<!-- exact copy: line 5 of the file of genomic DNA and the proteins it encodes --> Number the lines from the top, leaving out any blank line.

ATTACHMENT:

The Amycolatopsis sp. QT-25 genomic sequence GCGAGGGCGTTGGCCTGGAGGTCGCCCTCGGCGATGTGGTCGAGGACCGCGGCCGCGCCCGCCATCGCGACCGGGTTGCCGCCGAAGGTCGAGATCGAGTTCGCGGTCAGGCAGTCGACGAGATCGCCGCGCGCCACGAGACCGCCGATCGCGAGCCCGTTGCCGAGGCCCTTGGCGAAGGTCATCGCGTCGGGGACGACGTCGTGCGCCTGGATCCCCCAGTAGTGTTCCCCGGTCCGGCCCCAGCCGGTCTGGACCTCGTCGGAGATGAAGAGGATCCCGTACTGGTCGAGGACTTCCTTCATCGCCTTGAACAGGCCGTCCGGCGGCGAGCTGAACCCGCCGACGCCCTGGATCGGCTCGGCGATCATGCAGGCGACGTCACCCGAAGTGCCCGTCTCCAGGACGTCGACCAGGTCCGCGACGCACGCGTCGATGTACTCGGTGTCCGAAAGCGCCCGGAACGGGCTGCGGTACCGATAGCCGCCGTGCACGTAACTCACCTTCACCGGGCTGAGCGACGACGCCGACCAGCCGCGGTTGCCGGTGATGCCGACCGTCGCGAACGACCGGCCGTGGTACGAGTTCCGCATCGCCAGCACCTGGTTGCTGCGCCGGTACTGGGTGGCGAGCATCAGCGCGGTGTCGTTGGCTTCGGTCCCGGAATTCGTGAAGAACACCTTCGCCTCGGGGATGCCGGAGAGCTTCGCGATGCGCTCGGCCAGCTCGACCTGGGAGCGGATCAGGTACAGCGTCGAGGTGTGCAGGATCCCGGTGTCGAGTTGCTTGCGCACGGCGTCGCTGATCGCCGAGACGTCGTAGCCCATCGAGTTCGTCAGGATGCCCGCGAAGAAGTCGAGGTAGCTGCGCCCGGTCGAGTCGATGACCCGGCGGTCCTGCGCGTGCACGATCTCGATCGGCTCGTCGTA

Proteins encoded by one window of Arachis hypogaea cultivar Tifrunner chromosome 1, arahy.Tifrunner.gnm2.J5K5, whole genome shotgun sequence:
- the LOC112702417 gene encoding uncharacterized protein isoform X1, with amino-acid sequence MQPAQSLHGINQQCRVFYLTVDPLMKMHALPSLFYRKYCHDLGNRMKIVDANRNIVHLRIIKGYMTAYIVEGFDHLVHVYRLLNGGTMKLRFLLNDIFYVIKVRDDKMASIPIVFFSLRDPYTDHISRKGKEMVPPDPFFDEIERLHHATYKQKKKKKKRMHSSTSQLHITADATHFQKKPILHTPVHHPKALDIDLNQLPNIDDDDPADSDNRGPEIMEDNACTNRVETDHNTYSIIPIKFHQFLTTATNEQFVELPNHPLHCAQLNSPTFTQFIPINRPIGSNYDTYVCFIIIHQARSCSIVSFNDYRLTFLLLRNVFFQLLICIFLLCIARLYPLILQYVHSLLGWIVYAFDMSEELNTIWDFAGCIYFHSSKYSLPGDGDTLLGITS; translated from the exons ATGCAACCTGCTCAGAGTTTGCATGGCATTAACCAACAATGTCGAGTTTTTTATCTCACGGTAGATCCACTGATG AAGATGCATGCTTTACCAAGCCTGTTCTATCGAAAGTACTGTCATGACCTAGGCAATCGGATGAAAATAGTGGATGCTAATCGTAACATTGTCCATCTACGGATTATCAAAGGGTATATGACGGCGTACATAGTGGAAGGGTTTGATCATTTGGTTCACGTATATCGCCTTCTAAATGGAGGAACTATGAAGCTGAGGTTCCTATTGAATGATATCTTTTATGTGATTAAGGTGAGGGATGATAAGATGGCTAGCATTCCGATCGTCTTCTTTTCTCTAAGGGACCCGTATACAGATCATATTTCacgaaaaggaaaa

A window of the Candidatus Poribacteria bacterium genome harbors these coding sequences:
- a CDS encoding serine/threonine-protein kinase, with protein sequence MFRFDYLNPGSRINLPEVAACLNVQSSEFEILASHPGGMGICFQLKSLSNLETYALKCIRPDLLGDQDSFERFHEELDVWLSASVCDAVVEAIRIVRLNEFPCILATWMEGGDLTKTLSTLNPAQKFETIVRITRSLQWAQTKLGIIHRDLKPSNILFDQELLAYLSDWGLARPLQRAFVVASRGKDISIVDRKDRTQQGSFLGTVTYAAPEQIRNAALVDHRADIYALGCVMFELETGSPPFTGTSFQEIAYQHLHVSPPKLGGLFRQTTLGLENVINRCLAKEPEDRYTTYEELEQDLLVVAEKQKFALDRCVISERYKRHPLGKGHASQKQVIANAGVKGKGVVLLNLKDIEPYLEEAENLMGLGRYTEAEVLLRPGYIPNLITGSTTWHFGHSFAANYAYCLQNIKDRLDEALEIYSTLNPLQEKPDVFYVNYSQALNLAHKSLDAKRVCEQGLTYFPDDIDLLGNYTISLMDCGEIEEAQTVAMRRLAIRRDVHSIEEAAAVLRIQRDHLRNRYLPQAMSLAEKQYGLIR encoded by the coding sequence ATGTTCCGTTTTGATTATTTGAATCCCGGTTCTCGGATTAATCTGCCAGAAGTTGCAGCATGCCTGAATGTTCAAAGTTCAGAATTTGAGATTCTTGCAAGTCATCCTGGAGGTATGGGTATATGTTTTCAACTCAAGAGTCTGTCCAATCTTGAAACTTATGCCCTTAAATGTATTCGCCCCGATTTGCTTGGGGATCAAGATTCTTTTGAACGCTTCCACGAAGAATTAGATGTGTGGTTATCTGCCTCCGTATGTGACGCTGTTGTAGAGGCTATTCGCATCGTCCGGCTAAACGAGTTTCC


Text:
- a CDS encoding serine/threonine-protein kinase, with protein sequence MFRFDYLNPGSRINLPEVAACLNVQSSEFEILASHPGGMGICFQLKSLSNLETYALKCIRPDLLGDQDSFERFHEELDVWLSASVCDAVVEAIRIVRLNEFPCILATWMEGGDLTKTLSTLNPAQKFETIVRITRSLQWAQTKLGIIHRDLKPSNILFDQELLAYLSDWGLARPLQRAFVVASRGKDISIVDRKDRTQQGSFLGTVTYAAPEQIRNAALVDHRADIYALGCVMFELETGSPPFTGTSFQEIAYQHLHVSPPKLGGLFRQTTLGLENVINRCLAKEPEDRYTTYEELEQDLLVVAEKQKFALDRCVISERYKRHPLGKGHASQKQVIANAGVKGKGVVLLNLKDIEPYLEEAENLMGLGRYTEAEVLLRPGYIPNLITGSTTWHFGHSFAANYAYCLQNIKDRLDEALEIYSTLNPLQEKPDVFYVNYSQALNLAHKSLDAKRVCEQGLTYFPDDIDLLGNYTISLMDCGEIEEAQTVAMRRLAIRRDVHSIEEAAAVLRIQRDHLRNRYLPQAMSLAEKQYGLIR encoded by the coding sequence ATGTTCCGTTTTGATTATTTGAATCCCGGTTCTCGGATTAATCTGCCAGAAGTTGCAGCATGCCTGAATGTTCAAAGTTCAGAATTTGAGATTCTTGCAAGTCATCCTGGAGGTATGGGTATATGTTTTCAACTCAAGAGTCTGTCCAATCTTGAAACTTATGCCCTTAAATGTATTCGCCCCGATTTGCTTGGGGATCAAGATTCTTTTGAACGCTTCCACGAAGAATTAGATGTGTGGTTATCTGCCTCCGTATGTGACGCTGTTGTAGAGGCTATTCGCATCGTCCGGCTAAACGAGTTTCC